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    1. Thanks Emily! Luckily these days I don’t need to take on the Haudigan however there are now other things such as Muggiemoss and The Parkway both just as scary!

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  5. Hilarious! It’s funny how driving is different in different countries. I know that in the UK and Europe there’s a lot more use of public transportation and often adults have never driven. In the States we start at 16.

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  6. I’m still getting used to the differences between driving (and getting driver’s licenses) in Europe vs. the states. While it’s common to get cars and wreak havoc as soon as we turn 16, it’s not uncommon for friends here to make their first attempt at 30.
    However, after driving here for a few months, I think I can see why 😉

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  7. Too funny! Steve, I passed 4th time, and it was 2 weeks before my wedding! The first timeI took my car out alone… was on a 3 hour journey from Birmingham to my new home of Kent! But I had my Pops to follow, so if I managed to be totally stupid, he was on hand to sort things out!

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      1. Lol! I kinda HAD to pass as it’s a b*tch of a journey back and forth on public transport ti Birmingham, and I wasn’t going to be kept away from my parents! And Hubby hadn’t passed his test either so one of us NEEDED to drive! In fact, he was learning as I was pregnant with my First. And I made pregnant lady threats to him to pass before I went into labour…. because there was no way I was getting my father in law to drive me when I was at the crux of baby delivery time!
        It worked, thank God!

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  8. Love this! The first time I had a hire car (for work) I waited for the guy to explain everything to me…where the lights were, where the windscreen wipers were, how to I get into reverse (oh right, I have to lift this little knob on the gearstick?) And the all important…how the hell do you open the fuel cap? But no, he just wandered off, leaving me and the car on a busy street in the middle of Birmingham…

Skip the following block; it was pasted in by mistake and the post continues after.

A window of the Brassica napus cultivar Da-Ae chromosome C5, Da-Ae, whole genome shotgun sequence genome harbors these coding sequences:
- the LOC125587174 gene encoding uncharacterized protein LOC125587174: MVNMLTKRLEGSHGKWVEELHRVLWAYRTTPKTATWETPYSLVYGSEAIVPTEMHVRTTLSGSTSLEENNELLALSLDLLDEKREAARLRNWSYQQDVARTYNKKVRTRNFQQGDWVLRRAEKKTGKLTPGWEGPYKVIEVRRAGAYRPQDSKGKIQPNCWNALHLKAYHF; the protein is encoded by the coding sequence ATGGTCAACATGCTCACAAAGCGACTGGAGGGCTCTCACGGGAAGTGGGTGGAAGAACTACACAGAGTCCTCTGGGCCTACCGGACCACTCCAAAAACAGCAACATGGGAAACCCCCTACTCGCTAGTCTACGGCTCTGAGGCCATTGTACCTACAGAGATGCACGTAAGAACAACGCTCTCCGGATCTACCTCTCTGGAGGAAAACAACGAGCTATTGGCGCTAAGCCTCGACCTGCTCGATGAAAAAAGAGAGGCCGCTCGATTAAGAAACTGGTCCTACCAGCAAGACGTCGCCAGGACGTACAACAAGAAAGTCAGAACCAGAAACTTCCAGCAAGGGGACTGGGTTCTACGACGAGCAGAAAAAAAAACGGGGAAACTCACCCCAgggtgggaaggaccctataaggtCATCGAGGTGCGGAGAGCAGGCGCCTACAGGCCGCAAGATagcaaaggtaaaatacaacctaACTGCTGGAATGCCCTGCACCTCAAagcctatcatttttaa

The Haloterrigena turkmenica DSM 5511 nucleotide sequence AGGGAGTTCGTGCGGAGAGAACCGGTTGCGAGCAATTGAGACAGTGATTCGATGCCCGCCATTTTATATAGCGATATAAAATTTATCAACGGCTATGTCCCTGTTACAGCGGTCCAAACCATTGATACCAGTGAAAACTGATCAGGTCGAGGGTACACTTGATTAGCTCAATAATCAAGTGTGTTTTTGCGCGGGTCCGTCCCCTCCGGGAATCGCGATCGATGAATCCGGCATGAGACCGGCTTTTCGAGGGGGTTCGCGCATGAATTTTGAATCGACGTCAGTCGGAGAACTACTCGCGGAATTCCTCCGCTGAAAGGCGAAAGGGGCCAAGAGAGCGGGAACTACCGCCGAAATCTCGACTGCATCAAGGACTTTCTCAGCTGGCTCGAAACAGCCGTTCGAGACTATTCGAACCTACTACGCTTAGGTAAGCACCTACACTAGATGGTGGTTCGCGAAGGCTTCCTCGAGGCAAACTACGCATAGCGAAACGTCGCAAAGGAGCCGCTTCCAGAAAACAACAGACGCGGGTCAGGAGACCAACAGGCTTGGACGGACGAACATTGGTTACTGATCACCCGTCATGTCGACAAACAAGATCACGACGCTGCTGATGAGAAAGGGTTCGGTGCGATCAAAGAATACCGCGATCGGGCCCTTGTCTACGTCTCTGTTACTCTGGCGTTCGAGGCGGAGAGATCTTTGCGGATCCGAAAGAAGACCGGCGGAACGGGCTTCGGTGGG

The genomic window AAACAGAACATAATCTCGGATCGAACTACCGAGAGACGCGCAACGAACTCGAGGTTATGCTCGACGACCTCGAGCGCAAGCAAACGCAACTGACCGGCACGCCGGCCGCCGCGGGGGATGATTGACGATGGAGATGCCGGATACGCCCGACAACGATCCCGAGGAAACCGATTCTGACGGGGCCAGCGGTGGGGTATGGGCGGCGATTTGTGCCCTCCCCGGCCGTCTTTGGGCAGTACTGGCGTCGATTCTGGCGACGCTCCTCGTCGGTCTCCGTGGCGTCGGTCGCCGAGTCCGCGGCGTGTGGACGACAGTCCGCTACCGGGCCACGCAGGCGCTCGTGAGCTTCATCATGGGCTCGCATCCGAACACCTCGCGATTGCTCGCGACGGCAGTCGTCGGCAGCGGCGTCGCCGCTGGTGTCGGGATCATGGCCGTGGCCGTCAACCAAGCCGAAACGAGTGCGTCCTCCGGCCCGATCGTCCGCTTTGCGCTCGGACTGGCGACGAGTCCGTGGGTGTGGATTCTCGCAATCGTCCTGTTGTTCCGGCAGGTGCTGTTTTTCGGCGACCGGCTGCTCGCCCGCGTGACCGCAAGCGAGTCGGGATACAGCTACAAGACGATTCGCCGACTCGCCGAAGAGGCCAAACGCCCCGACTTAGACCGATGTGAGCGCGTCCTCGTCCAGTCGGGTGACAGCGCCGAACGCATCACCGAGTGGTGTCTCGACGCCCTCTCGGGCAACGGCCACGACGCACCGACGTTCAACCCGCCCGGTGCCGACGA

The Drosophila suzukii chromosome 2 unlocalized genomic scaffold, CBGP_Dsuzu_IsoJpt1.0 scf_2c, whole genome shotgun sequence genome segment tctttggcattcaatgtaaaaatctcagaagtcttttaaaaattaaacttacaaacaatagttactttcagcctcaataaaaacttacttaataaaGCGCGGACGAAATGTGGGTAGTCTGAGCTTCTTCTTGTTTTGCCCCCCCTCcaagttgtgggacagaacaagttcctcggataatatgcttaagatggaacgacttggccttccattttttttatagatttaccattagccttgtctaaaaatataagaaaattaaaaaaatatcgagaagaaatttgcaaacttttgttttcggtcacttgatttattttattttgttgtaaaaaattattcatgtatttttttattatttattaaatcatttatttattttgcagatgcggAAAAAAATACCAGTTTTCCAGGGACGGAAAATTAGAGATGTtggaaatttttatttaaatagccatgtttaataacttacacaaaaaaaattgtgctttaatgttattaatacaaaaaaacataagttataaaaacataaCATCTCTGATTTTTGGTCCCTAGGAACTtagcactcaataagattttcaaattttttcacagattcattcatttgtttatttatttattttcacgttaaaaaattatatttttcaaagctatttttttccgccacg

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      1. Epic fail. The first time I drove my own new car home it was in ‘sports’ mode unbeknown to me. Imagine me driving around all those country roads like a racing driver and to this day I still wonder how I got home without flying off into a field.

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    1. Hmmmm – if I answered like this ‘well yesterday I veered off the side of the road and drove in a ditch for a little while and there was dust flying everywhere’ would that give you an answer LOL

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  9. Horrendous in a funny sort of way.. well very funny sort of way Steve. I drove at 17 but did not take my test until 27.. in Wales – in a small town with no traffic lights or roundabouts.. For my last two lessons we had to drive to the county town where there were road works and therefore traffic lights..My driving instructor used to ge me to pick him up at the pub! I passed first time..that was 36 years ago this augutst and I have driven all over the world. including taking a compulsory test in Texas in 86 where the tester was an armed police officer with a gun! I love driving now.. practice and enjoy… find some wonderful parts of the highlands and get away from the towns.

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    1. Thanks! You’re driving instructor sounds like he knew what he was doing. I can’t imagine taking driving lessons with no roundabouts – you were so lucky! Congratulations for passing first time!

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      1. My sister’s partner was the worst. 17 attempts to pass. We honestly thought about buying him a tricycle as a joke.

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      2. Me? I still can’t even drive. I was 30 (or so) lessons in when my instructor said to me during a lesson “turn the car around, you need to go back the way you came” so I thought to myself “cool, seems easy enough”. The road was pretty clear so I reversed the car into the driveway of a local shop but I went too far back. The bumper of the car came off. I just looked at the instructor and said “was that bumper stuck on with chewing gum?” you can imagine what his face was like. In a very thick Belfast accent he said “you can get the faak out of my car and walk home”… and that’s what I did. I also never took lessons after that. Real talk. I still have a giggle about it to this day.